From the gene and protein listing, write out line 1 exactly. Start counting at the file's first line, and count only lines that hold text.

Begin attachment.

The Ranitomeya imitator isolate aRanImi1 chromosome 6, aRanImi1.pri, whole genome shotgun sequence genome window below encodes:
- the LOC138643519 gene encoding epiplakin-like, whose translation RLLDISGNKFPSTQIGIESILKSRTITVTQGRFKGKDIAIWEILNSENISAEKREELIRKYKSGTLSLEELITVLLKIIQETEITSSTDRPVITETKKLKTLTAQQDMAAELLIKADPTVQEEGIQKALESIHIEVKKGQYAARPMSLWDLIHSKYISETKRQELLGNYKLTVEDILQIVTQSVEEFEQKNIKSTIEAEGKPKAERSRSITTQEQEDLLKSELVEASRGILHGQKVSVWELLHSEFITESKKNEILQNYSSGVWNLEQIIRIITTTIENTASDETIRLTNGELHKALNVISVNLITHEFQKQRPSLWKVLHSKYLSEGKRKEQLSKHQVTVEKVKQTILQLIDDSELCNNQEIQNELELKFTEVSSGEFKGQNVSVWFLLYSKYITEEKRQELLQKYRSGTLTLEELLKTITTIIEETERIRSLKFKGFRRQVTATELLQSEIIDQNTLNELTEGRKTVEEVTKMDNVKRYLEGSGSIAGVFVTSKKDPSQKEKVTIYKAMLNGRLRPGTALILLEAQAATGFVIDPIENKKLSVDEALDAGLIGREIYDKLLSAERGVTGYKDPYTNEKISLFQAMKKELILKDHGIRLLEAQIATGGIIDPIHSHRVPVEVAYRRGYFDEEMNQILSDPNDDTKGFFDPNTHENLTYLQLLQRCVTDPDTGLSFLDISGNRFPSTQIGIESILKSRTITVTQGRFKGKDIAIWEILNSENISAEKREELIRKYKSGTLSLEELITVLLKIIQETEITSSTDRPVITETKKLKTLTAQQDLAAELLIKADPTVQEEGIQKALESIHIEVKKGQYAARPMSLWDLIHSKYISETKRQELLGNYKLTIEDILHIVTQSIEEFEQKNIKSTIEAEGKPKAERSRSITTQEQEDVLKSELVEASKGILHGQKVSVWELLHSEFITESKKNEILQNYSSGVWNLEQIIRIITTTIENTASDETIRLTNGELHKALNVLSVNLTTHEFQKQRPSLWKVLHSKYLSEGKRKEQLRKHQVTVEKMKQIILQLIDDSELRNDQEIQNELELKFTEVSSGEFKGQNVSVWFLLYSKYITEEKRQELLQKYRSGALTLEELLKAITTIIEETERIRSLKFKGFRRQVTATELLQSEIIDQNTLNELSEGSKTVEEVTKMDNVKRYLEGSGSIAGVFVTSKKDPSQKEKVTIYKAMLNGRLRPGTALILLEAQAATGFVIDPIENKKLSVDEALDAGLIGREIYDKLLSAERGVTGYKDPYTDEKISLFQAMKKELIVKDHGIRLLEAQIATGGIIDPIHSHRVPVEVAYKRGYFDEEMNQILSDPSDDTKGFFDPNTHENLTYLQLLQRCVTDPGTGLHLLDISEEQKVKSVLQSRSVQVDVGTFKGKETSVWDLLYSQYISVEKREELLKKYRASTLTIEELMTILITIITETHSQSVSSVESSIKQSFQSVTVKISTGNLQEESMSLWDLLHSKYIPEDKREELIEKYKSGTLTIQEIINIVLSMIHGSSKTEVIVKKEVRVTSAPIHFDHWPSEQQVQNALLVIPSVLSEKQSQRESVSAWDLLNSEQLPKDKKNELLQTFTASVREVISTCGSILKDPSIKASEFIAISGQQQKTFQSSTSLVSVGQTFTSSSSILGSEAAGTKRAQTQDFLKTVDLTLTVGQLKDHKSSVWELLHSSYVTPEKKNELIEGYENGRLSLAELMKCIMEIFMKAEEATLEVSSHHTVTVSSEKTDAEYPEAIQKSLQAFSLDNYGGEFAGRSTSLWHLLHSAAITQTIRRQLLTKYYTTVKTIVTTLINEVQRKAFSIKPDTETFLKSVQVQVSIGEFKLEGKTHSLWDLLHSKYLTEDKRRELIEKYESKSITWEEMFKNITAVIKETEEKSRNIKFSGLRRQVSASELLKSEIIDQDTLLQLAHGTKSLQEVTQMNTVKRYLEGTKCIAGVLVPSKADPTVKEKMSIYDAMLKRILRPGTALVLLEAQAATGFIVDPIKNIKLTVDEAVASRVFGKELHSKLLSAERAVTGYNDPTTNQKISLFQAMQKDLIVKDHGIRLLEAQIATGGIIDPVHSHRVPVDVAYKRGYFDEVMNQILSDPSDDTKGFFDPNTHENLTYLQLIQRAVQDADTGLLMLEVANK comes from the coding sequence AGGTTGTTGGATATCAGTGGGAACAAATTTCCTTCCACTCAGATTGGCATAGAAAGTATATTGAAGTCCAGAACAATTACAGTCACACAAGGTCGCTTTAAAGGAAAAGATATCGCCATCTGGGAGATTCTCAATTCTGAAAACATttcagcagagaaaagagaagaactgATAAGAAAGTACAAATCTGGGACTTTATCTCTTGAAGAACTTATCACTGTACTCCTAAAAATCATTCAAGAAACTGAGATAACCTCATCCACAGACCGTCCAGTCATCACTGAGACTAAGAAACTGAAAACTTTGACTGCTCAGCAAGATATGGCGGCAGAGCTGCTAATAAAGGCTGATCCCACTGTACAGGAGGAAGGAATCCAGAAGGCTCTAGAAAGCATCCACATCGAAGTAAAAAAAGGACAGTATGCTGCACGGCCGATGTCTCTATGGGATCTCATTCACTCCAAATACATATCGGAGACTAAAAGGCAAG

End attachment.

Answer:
The Ranitomeya imitator isolate aRanImi1 chromosome 6, aRanImi1.pri, whole genome shotgun sequence genome window below encodes: